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THE GOOD, THE BAD AND THE DEMOCRATIC

Political philosophers here have long recognized that democracy is messy. By that standard, Russia has taken another big step toward becoming a democratic country.

It did it with parliamentary elections that included some of the worst elements of U.S.-style campaigning, but nevertheless seemed free of outright fraud and weakened the grip of the Communist Party.

In fact, the Communists just scraped by as the leading vote-getters, and a coalition of more centrist parties committed in varying degrees to economic reform could well be in the more commanding position.

That's not to say it will be easy. For one thing, the victory of parties backed by hawkish Prime Minister Vladimir Putin rode in largely on a wave of nationalism fueled by the Russian public's yearning for a victory in the war in Chechnya.

That includes Unity, created out of thin air by the Kremlin just two months ago. Nevertheless, it was the biggest vote-getter behind the Communists. It also includes the Union of Right Forces that is headed by former Prime Minister Sergie Kiriyenko, fired by President Boris Yeltsin last year in one of his many government shake-ups. It backs free-market concepts, and the fact that it was endorsed by Putin is a positive sign. Yet it probably wouldn't have gotten that backing had it not also supported the war.

On the other hand, the left-leaning Fatherland-All Russia Party headed by another former prime minister, Yevgeny Primakov, did worse than expected after being attacked by the Kremlin. And so did the Yabloko Party of liberal economic reformer -- and war critic -- Grigory Yavlinsky, which was bombarded with negative advertising by the Kremlin-controlled media.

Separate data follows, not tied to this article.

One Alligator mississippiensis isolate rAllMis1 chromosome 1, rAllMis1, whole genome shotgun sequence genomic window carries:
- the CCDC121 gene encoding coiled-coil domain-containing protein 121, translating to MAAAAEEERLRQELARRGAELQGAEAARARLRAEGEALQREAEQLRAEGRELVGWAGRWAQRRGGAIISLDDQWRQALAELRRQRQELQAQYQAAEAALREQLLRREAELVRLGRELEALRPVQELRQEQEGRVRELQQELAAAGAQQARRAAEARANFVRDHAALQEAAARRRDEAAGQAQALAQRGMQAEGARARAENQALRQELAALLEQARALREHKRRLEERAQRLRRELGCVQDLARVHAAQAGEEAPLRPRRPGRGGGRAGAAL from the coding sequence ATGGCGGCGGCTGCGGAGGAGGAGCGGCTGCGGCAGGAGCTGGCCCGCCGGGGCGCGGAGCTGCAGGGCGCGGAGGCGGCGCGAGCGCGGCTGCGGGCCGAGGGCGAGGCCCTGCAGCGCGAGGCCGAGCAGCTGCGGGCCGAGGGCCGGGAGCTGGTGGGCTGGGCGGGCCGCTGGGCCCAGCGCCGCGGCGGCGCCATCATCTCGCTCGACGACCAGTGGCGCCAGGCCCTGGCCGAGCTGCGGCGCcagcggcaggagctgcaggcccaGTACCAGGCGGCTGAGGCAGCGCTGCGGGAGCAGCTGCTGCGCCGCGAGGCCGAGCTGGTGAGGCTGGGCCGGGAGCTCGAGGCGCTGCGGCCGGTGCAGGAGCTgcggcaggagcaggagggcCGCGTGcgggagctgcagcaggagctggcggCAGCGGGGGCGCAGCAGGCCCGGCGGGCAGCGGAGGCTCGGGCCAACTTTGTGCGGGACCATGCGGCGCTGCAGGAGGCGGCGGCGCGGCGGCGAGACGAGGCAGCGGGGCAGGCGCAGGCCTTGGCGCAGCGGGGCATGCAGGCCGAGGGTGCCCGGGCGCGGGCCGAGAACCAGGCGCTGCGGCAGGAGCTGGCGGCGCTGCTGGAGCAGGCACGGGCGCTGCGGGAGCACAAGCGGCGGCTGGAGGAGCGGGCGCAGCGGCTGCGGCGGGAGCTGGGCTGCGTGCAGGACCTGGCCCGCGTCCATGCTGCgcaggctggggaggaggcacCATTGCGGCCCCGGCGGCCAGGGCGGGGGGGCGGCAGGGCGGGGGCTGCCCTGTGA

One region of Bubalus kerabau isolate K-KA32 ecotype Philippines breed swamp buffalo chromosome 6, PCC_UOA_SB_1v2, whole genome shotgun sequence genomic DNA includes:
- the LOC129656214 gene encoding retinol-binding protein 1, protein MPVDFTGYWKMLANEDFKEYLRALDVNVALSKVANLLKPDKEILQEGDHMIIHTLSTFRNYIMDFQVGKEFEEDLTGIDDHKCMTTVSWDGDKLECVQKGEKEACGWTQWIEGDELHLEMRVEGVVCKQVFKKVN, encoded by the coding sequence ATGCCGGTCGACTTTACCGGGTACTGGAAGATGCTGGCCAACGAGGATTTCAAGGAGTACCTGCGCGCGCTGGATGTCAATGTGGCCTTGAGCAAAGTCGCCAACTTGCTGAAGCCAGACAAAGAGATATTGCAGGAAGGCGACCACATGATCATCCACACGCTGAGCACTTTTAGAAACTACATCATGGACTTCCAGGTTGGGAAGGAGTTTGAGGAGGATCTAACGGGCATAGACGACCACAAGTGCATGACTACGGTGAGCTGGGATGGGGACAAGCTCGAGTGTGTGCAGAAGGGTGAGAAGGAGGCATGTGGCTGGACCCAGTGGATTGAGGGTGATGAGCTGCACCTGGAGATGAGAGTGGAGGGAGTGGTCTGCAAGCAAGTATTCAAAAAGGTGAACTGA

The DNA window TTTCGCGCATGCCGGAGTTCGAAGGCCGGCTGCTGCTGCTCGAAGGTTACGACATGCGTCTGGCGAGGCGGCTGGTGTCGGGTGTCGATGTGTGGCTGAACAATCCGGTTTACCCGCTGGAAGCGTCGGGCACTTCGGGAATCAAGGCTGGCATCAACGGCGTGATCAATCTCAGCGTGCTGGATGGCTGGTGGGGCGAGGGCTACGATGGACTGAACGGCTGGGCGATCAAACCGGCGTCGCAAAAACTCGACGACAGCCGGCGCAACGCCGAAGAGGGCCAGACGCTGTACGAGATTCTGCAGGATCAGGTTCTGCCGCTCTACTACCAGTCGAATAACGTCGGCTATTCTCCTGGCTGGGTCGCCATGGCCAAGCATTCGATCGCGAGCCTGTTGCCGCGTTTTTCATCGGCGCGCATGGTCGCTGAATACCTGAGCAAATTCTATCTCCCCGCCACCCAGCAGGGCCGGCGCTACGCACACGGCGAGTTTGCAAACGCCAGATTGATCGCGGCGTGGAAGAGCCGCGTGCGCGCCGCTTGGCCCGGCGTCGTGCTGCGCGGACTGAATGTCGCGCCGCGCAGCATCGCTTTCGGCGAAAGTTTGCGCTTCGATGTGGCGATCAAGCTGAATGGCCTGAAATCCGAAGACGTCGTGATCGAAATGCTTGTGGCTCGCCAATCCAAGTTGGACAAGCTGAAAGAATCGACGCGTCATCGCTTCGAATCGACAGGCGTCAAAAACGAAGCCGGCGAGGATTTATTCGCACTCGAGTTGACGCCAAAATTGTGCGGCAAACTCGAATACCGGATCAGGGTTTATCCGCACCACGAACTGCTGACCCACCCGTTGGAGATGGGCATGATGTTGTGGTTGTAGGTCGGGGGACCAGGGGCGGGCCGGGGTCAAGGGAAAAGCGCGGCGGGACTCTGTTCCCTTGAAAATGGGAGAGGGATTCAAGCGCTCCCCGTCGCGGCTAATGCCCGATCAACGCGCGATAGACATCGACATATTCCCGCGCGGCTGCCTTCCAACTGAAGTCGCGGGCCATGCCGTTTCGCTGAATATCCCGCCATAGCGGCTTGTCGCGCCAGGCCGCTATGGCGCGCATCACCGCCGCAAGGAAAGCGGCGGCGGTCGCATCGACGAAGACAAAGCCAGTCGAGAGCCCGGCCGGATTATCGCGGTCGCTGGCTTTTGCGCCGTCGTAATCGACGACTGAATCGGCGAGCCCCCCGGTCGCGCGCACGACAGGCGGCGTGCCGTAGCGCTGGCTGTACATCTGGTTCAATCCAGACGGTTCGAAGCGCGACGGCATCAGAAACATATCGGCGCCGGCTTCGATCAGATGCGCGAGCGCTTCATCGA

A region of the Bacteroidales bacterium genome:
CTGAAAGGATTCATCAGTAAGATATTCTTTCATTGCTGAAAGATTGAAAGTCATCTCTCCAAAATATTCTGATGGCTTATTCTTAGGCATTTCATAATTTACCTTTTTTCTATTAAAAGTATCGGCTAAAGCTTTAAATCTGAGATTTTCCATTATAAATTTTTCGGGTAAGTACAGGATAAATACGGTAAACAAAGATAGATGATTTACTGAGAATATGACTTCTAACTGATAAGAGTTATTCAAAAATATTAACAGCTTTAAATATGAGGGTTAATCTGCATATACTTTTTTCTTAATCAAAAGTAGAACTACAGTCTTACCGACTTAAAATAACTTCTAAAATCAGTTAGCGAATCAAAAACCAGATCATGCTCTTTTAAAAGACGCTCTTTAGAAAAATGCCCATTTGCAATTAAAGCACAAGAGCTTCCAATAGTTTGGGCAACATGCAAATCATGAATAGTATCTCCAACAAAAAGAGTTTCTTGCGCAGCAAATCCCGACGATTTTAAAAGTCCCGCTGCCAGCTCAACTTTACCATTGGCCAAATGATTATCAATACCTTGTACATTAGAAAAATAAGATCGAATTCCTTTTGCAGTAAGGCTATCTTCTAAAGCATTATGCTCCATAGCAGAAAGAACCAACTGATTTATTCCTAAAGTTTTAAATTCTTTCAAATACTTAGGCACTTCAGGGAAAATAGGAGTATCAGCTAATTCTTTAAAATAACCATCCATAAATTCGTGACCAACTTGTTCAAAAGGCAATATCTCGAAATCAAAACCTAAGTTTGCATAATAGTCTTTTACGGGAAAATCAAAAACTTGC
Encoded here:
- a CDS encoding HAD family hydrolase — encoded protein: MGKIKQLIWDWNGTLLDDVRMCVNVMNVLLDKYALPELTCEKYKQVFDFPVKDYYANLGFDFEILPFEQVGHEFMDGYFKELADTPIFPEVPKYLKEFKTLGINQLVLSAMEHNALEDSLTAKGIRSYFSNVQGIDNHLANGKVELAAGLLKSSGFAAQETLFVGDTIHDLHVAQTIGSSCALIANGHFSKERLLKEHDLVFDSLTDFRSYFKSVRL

All of those parties will now share power with the weakened party of loose-cannon and ultranationalist Vladimir Zhirinovsky and the Communists.

If the reformers can put aside differences long enough to unite behind common economic ideals, the move to a more market-oriented economy, tax reform and other changes long blocked by the Communists might actually occur.

That would be a huge step forward for Russia even as the United States and the rest of the West cringe at the prospect that the results also served as the public's endorsement of Putin's overzealous approach to the war. The very fact that the Russian public had some real choices is a victory in itself.

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